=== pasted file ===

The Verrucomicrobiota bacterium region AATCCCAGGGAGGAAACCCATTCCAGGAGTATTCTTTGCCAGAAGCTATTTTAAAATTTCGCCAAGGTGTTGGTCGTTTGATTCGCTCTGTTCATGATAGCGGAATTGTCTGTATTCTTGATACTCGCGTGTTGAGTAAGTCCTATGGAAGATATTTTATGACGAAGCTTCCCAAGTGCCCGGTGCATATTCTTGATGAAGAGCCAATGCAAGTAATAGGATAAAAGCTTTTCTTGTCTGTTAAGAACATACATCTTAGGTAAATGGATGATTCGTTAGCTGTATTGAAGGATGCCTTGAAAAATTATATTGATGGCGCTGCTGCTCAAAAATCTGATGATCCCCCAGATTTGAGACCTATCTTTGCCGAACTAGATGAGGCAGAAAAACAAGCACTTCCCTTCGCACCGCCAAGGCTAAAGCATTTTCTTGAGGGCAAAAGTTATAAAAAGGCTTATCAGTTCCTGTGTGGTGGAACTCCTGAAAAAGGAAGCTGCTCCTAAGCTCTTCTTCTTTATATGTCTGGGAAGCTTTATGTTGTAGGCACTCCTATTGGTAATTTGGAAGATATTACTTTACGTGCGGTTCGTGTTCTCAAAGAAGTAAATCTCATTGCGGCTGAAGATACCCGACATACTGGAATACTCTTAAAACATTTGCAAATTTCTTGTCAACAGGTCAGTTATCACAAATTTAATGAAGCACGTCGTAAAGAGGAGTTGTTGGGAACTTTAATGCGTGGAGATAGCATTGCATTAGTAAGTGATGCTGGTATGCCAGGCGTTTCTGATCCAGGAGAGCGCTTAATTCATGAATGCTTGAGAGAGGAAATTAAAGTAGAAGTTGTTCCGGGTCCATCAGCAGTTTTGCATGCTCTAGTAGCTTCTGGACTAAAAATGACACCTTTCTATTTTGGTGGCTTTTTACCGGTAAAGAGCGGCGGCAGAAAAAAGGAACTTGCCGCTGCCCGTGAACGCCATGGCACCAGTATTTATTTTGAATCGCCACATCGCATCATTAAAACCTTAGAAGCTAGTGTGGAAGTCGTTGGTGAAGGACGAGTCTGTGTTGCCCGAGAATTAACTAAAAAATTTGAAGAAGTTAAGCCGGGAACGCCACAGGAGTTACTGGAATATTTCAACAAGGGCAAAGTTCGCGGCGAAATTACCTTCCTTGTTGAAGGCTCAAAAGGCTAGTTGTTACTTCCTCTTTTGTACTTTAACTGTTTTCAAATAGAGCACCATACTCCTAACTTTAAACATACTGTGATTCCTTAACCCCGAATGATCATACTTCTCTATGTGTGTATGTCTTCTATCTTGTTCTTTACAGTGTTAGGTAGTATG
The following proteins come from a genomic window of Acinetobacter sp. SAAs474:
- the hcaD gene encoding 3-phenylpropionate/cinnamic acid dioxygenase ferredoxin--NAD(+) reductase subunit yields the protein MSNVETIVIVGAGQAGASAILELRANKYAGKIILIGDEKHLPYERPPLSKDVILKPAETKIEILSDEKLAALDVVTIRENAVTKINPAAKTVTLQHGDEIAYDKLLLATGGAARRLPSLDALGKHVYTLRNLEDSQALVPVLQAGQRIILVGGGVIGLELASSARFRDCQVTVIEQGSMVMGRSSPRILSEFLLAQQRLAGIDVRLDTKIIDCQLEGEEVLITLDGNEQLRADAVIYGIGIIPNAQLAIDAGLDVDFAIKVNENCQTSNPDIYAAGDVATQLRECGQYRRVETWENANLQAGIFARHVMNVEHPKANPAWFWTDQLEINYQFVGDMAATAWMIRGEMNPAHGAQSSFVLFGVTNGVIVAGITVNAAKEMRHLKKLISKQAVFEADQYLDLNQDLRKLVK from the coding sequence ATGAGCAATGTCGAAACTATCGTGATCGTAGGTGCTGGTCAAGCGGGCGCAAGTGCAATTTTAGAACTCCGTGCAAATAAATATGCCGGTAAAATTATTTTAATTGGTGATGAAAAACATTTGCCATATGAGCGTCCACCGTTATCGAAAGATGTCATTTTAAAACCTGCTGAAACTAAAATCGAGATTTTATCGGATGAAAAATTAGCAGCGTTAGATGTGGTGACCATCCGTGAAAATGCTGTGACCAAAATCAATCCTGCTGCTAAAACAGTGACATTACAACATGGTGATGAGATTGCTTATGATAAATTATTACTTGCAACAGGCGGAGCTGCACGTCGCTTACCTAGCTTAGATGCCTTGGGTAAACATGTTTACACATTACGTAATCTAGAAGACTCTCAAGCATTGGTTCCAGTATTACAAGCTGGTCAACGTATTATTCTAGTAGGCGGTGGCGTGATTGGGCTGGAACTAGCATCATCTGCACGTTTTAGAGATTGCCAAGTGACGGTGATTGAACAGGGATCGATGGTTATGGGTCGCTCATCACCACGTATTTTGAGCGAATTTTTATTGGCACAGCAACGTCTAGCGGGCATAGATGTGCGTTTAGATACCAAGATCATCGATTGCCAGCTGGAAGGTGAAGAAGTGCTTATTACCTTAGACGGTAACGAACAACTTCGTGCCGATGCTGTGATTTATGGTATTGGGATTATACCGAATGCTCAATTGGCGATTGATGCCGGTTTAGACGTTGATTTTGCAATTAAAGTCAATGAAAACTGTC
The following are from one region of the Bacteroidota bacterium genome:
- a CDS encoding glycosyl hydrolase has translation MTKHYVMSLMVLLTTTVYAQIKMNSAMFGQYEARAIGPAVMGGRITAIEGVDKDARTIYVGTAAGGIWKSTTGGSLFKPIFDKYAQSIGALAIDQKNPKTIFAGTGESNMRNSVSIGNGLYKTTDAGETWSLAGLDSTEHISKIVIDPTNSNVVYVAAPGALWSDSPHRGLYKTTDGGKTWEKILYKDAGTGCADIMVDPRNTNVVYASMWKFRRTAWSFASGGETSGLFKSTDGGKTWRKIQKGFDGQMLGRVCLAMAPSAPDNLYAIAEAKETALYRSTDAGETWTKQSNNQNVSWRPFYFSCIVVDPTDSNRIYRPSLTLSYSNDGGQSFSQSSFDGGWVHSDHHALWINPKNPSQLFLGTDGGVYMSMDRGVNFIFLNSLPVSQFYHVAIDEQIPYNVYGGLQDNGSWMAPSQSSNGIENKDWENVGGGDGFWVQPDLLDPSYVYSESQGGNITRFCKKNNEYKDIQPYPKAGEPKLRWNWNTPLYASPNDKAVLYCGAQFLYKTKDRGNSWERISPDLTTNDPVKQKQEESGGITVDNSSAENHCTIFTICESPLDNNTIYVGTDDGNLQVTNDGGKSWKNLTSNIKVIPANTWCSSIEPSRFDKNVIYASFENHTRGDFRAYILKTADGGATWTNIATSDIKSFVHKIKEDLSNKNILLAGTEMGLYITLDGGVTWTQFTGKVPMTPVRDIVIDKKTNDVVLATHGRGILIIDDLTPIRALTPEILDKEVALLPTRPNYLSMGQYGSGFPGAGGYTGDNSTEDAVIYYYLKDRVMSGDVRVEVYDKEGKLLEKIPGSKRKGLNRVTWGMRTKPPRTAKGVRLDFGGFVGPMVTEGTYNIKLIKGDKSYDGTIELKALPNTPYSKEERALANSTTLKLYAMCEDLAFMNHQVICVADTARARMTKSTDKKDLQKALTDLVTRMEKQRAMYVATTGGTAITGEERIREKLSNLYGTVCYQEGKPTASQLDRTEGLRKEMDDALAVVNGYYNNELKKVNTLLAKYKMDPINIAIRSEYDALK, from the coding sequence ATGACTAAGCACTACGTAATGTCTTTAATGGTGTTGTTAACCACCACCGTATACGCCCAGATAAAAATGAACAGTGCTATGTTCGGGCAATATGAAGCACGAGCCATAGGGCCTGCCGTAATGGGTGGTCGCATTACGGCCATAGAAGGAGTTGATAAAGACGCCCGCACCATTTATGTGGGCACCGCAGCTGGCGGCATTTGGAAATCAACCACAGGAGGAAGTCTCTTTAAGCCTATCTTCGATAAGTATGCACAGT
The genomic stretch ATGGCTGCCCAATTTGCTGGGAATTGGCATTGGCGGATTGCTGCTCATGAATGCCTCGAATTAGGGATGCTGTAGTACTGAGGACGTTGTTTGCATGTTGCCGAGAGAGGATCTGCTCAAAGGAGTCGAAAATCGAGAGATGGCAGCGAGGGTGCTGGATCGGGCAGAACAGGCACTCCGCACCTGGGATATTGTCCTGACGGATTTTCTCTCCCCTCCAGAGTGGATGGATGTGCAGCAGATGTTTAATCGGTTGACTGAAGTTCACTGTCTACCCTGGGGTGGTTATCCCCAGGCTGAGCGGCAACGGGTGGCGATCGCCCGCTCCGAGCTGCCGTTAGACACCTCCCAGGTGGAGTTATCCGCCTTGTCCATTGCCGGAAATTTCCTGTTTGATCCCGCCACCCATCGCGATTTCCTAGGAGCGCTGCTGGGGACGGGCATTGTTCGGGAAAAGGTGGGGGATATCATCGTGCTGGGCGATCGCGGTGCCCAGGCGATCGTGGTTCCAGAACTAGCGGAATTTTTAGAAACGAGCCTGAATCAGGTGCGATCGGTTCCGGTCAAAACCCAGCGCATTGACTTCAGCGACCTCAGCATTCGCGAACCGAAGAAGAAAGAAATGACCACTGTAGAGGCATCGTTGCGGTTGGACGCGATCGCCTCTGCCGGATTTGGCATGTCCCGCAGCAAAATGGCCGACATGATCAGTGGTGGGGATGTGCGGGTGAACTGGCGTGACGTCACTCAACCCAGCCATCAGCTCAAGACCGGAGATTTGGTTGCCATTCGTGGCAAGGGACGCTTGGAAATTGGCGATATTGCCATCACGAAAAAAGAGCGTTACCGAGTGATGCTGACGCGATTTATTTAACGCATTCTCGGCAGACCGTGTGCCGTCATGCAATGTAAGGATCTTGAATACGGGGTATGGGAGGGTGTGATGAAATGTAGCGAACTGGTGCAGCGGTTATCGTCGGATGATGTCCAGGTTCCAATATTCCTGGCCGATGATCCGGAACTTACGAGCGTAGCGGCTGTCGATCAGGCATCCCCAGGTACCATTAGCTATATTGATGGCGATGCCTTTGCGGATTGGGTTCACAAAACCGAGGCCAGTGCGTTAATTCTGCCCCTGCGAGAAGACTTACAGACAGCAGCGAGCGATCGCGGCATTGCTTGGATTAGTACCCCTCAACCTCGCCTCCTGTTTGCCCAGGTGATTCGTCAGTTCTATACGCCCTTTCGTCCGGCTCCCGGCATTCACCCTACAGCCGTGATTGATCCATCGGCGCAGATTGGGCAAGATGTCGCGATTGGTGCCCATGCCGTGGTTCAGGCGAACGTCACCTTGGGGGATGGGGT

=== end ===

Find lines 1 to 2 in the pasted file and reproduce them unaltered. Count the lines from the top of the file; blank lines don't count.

The Verrucomicrobiota bacterium region AATCCCAGGGAGGAAACCCATTCCAGGAGTATTCTTTGCCAGAAGCTATTTTAAAATTTCGCCAAGGTGTTGGTCGTTTGATTCGCTCTGTTCATGATAGCGGAATTGTCTGTATTCTTGATACTCGCGTGTTGAGTAAGTCCTATGGAAGATATTTTATGACGAAGCTTCCCAAGTGCCCGGTGCATATTCTTGATGAAGAGCCAATGCAAGTAATAGGATAAAAGCTTTTCTTGTCTGTTAAGAACATACATCTTAGGTAAATGGATGATTCGTTAGCTGTATTGAAGGATGCCTTGAAAAATTATATTGATGGCGCTGCTGCTCAAAAATCTGATGATCCCCCAGATTTGAGACCTATCTTTGCCGAACTAGATGAGGCAGAAAAACAAGCACTTCCCTTCGCACCGCCAAGGCTAAAGCATTTTCTTGAGGGCAAAAGTTATAAAAAGGCTTATCAGTTCCTGTGTGGTGGAACTCCTGAAAAAGGAAGCTGCTCCTAAGCTCTTCTTCTTTATATGTCTGGGAAGCTTTATGTTGTAGGCACTCCTATTGGTAATTTGGAAGATATTACTTTACGTGCGGTTCGTGTTCTCAAAGAAGTAAATCTCATTGCGGCTGAAGATACCCGACATACTGGAATACTCTTAAAACATTTGCAAATTTCTTGTCAACAGGTCAGTTATCACAAATTTAATGAAGCACGTCGTAAAGAGGAGTTGTTGGGAACTTTAATGCGTGGAGATAGCATTGCATTAGTAAGTGATGCTGGTATGCCAGGCGTTTCTGATCCAGGAGAGCGCTTAATTCATGAATGCTTGAGAGAGGAAATTAAAGTAGAAGTTGTTCCGGGTCCATCAGCAGTTTTGCATGCTCTAGTAGCTTCTGGACTAAAAATGACACCTTTCTATTTTGGTGGCTTTTTACCGGTAAAGAGCGGCGGCAGAAAAAAGGAACTTGCCGCTGCCCGTGAACGCCATGGCACCAGTATTTATTTTGAATCGCCACATCGCATCATTAAAACCTTAGAAGCTAGTGTGGAAGTCGTTGGTGAAGGACGAGTCTGTGTTGCCCGAGAATTAACTAAAAAATTTGAAGAAGTTAAGCCGGGAACGCCACAGGAGTTACTGGAATATTTCAACAAGGGCAAAGTTCGCGGCGAAATTACCTTCCTTGTTGAAGGCTCAAAAGGCTAGTTGTTACTTCCTCTTTTGTACTTTAACTGTTTTCAAATAGAGCACCATACTCCTAACTTTAAACATACTGTGATTCCTTAACCCCGAATGATCATACTTCTCTATGTGTGTATGTCTTCTATCTTGTTCTTTACAGTGTTAGGTAGTATG
The following proteins come from a genomic window of Acinetobacter sp. SAAs474: